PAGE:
“*acrobatic macaroni, or at a music-boiled battle scene*” contains all the elements of b-boy dancing: toprocking, downrocking, freezes, and power moves. He begins toprocking “brave / beginner b-girl.” The alliterative “B” sound creates a beat for the listener/reader to follow and he splits up and splices words in a stylistic way—using slashes and spaces—that encourage the reader to read on the beat. Downrocking, an element involving floor and foot work, is more difficult to bring out. If the metaphor breaks down here, it is not Siegell’s fault. He gives us a hint “[the Odunde b-boys] drop the dance into downrock: thrust rhythmic power moves.” Alliteration is sustained and Siegell even uses the word downrock. Then alliteration stops and a long list of italicized words, e.g. “flare,” “swipe,” “suicide,” follow that can only be the names of power moves. Downrocking requires sufficient skill in toprocking and it normally segues into the sexier power moves. The metaphor is luckily preserved.

In comparing this poem to b-boy dancing, I am walking a thin line between creative arts and performing arts. This is not an accident on my part, and I think Paul Siegell is conscious of this line also. The poems above are conscious of more than rhythm, they are conscious of a beat (e.g. classical music is rhythm based, turnstyling is beat-based). In some of Siegell’s poems he attempts to capture or re-perform some performance. In others he is purely a creative artist, as in the poems below.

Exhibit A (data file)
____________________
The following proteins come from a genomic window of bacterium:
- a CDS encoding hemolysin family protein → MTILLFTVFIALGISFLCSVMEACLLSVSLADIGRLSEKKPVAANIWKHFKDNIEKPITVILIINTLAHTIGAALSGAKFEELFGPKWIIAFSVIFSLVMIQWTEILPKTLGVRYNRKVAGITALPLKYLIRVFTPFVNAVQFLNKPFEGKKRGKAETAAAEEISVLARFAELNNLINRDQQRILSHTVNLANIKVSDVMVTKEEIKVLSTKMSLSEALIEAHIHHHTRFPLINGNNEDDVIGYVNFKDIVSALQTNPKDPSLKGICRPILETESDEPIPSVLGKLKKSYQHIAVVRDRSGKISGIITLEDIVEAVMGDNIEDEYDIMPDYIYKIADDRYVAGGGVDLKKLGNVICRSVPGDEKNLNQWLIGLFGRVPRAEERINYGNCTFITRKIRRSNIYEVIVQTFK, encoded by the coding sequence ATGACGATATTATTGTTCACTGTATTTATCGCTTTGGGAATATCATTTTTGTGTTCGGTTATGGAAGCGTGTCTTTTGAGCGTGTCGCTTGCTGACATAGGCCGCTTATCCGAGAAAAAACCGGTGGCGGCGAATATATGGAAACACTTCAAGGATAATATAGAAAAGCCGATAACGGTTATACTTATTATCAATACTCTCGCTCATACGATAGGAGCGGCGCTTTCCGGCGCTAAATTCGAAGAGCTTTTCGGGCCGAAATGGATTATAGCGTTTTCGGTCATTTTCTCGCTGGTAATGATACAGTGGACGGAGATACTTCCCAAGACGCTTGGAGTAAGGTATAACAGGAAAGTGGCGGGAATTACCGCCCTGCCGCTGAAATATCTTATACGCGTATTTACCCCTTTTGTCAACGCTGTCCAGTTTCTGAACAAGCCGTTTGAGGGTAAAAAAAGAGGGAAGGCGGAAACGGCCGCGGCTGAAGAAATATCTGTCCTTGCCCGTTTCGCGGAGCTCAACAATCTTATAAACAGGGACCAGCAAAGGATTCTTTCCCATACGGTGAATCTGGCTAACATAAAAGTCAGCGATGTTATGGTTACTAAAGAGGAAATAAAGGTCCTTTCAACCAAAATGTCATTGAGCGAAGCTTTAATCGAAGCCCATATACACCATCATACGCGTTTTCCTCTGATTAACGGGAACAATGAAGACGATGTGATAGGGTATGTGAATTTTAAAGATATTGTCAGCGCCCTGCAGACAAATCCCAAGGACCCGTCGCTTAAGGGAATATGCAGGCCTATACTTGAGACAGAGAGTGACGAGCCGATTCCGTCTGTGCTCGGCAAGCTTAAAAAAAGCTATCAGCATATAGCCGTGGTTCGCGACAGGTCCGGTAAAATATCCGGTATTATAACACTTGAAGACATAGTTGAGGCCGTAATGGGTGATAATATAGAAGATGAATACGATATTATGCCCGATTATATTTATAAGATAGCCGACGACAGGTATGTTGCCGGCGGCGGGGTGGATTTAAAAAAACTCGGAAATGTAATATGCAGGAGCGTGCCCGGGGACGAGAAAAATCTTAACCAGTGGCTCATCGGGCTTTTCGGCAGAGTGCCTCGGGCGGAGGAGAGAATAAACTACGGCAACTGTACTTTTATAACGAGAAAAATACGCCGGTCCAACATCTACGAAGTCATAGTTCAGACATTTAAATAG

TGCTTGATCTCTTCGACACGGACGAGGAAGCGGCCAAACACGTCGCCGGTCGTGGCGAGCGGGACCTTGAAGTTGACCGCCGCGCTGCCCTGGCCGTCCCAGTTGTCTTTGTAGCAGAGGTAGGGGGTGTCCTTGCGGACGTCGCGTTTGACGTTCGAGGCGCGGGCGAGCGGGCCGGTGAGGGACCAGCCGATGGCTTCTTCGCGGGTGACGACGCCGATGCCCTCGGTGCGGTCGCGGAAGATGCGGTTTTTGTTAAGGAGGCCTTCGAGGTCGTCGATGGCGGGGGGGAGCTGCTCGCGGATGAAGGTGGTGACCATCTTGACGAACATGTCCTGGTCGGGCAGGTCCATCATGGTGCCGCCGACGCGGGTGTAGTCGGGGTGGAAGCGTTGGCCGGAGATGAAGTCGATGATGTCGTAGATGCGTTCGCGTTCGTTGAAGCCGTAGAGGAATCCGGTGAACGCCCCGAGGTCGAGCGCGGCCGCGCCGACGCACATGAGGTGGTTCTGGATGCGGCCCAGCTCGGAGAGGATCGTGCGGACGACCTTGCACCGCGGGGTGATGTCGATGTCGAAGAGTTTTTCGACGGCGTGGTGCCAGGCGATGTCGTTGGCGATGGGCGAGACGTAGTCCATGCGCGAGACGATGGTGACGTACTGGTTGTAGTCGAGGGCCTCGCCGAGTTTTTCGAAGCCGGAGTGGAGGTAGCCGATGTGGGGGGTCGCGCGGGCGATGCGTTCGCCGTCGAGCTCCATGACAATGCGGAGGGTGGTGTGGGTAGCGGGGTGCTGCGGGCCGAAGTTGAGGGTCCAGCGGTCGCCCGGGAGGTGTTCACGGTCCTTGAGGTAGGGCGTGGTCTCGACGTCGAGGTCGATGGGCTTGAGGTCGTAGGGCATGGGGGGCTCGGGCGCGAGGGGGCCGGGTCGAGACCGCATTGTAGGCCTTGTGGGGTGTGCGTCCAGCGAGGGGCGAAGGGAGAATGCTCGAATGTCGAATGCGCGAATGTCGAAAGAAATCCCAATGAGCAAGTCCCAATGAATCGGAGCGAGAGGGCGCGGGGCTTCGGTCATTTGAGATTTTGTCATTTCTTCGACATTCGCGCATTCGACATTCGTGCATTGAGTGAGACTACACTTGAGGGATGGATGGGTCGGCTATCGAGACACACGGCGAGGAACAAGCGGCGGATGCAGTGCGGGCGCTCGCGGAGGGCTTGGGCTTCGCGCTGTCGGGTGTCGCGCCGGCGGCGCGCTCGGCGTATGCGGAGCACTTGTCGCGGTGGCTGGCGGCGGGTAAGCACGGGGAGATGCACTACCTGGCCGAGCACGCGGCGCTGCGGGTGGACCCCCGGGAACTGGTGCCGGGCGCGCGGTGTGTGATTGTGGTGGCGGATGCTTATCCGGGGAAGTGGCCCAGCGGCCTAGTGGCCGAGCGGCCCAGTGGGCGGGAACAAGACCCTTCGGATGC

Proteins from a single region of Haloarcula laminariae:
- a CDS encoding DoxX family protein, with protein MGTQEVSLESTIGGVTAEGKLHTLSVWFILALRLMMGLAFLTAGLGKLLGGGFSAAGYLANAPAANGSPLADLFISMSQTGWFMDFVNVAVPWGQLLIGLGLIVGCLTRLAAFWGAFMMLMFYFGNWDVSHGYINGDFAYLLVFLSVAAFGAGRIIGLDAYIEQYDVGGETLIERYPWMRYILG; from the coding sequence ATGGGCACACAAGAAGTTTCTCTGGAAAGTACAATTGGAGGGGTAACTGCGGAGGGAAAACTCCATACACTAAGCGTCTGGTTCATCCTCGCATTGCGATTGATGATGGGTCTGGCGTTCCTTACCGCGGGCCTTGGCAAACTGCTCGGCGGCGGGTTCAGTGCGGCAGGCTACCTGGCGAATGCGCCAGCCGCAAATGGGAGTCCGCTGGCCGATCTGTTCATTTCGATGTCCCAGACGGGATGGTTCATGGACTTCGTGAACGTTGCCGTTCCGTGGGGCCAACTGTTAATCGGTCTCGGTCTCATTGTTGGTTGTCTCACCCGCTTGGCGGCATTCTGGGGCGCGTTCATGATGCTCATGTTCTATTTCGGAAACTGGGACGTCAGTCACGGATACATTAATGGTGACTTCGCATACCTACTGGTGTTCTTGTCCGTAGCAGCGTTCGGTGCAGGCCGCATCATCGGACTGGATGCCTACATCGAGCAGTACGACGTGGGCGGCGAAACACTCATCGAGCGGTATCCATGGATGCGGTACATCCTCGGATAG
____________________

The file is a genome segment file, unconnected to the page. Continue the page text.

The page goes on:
In “*ANTIBIOTICS*”, Siegell depicts a young man, in caligraph form, running. These two poems are just the more extreme examples of Siegell’s play with the visual structure of poetry. Other examples include using a capital “I” to represent the white dashes on a road in “*driving the center lane lines*” and “*the chill soar*” in which Siegell not only compares readers to hawks soaring, looking for roadkill, but also places the letters on the page as if they were pieces of roadkill spread across the highway.

These last two examples remind me of cummings’ visual play in poems like “r-p-o-p-h-e-s-s-a-g-r”. Cummings makes the letters hop about on the page like a grasshopper while Siegell makes his letters roadkill, or turns letters into the center lane lines of a road. Both poets confront us with the fact that words and letters are works of art in themselves. In addition to this visual correlation with cummings’ work is the word play Siegell often employs in his poems.